Who Am I?

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I served in the US Navy from 2002-08; four of those years were as a Nuclear Propulsion Operator aboard an aircraft carrier. I engage in political activism in various Democratic circles when I am able to. I have a cat, and I am an uncle.

All opinions that I express are my own and do not reflect the views of any organization that I represent.

Saturday, March 16, 2013

LGBT LOBBY DAY




First, I want to make clear that the event in Austin that I attended on Monday was not about me. It was about the greater cause. That was not the message I was trying to convey. I guess I got caught up that I was on television...

Until I realized it was Fox.


Yes I have the picture that a KVUE reporter took of me at the event while holding The White Board. I bet there are a few pictures of me on twitter and facebook holding that white board as I held it up toward the Capitol and during the press conference. Again, that's not the point. There have been people at this longer than I have and I am a little late to the party. With "Don't Ask, Don't Tell" I showed up to help run up the score. Now with these issues, I am trying to help drive the ball down the field for the winning score.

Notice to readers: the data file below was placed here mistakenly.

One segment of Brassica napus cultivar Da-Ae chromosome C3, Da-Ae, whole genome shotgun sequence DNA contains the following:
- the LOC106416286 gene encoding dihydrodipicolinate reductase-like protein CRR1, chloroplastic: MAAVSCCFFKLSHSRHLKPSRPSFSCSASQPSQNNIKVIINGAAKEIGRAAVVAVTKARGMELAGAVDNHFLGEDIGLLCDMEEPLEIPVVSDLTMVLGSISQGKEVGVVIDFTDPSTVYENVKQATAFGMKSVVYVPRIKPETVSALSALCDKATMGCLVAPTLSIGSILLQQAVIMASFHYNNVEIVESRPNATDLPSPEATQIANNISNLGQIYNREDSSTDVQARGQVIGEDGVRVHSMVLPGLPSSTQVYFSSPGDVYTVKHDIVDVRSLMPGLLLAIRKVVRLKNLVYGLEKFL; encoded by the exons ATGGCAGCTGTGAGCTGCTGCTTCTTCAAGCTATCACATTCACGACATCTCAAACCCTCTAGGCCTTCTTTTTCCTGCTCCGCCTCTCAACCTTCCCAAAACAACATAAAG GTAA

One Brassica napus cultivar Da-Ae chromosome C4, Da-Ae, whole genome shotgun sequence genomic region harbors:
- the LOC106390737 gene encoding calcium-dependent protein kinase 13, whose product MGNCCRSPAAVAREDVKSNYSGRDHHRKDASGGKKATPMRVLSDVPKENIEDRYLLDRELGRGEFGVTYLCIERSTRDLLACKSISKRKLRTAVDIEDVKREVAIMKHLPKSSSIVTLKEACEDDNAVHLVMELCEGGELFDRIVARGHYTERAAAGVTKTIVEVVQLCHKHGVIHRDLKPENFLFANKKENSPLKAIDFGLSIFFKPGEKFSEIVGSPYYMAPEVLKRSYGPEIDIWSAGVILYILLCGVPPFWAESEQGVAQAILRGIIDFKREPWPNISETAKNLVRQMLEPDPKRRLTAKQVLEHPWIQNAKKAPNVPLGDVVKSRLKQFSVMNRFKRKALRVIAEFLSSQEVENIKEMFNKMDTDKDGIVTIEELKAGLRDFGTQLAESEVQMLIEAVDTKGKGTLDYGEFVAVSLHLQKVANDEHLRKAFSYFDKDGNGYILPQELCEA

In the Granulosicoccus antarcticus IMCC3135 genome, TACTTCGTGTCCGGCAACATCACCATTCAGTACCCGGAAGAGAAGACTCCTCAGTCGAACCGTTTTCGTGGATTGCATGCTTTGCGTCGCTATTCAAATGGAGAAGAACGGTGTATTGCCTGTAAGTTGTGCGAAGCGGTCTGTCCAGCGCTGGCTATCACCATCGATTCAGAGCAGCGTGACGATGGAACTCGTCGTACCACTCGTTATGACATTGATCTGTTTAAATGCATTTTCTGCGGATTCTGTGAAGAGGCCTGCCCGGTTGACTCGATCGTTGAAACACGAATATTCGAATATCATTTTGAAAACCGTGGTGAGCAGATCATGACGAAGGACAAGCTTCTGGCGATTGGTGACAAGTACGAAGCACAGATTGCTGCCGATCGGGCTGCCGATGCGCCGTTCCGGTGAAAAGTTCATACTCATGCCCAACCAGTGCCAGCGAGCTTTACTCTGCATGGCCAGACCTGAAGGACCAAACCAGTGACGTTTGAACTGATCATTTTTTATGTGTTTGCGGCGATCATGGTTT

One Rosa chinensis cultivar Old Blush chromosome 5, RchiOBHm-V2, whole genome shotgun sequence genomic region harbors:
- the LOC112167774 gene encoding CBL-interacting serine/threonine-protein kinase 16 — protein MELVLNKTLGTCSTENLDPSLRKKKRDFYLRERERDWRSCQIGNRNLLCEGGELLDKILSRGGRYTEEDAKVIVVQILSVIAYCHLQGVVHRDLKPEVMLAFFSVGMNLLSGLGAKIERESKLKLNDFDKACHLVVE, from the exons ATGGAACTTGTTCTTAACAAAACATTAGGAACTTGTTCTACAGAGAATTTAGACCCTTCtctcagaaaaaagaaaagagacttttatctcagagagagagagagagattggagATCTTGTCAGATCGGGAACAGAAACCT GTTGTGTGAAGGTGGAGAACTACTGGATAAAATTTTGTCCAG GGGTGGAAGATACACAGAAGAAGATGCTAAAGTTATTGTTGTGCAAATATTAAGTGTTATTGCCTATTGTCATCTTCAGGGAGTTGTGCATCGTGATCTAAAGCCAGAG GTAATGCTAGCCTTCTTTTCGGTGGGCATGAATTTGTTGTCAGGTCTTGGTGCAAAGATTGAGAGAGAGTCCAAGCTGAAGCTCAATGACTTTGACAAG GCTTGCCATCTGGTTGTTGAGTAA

The crowd was a who's-who in Texas LGBT Politics. I didn't register in time but I showed up anyways. Daniel Williams of Equality Texas told me to attach myself with any group since I probably know probably half of the people in the room. I chose to help advocate workplace non-discrimination policies because work and employment is important. I want people to feel safe and secure in their jobs and not be fired just because they're gay. (Hmmm... kinda sounds like "Don't Ask, Don't Tell")

I was in a group with two other Navy Veterans, a transwoman from Austin, and a gay man from the Corpus Christi Area. We went to various legislative offices to discuss these policies and how they impact us. The interactions with the legislators' staffs were very positive. They were receptive and willing to listen to us.

I'm not the only Straight Male who supports LGBT Rights. I'm probably one of the very view in that category that is willing to be vocal about it. As stated before many times over I have people near and dear to me who identify as such. I feel these folks are getting a raw deal in this country and it's just not right.

Take one Monica Roberts: she's an out and loud and proud black transwoman. Besides that about her, she's very well known in the LGBT community across the Lone Star State. I mentioned her name at this Lobby Day and everyone nods their head, "Oh, I know her. She's awesome!" We were bummed out that she missed this event, but she was making preps to deliver the keynote to the Black Transmen Inc. Conference in Dallas.

Oh and she would hunt me like a dog if I didn't mention that she's pretty damn good at picking football games (13 will be unlucky for you! I'm comin'!) and a very fierce fan of Houston sports teams. I swear if Houston had a minor league dodgeball team, she would cheer them on.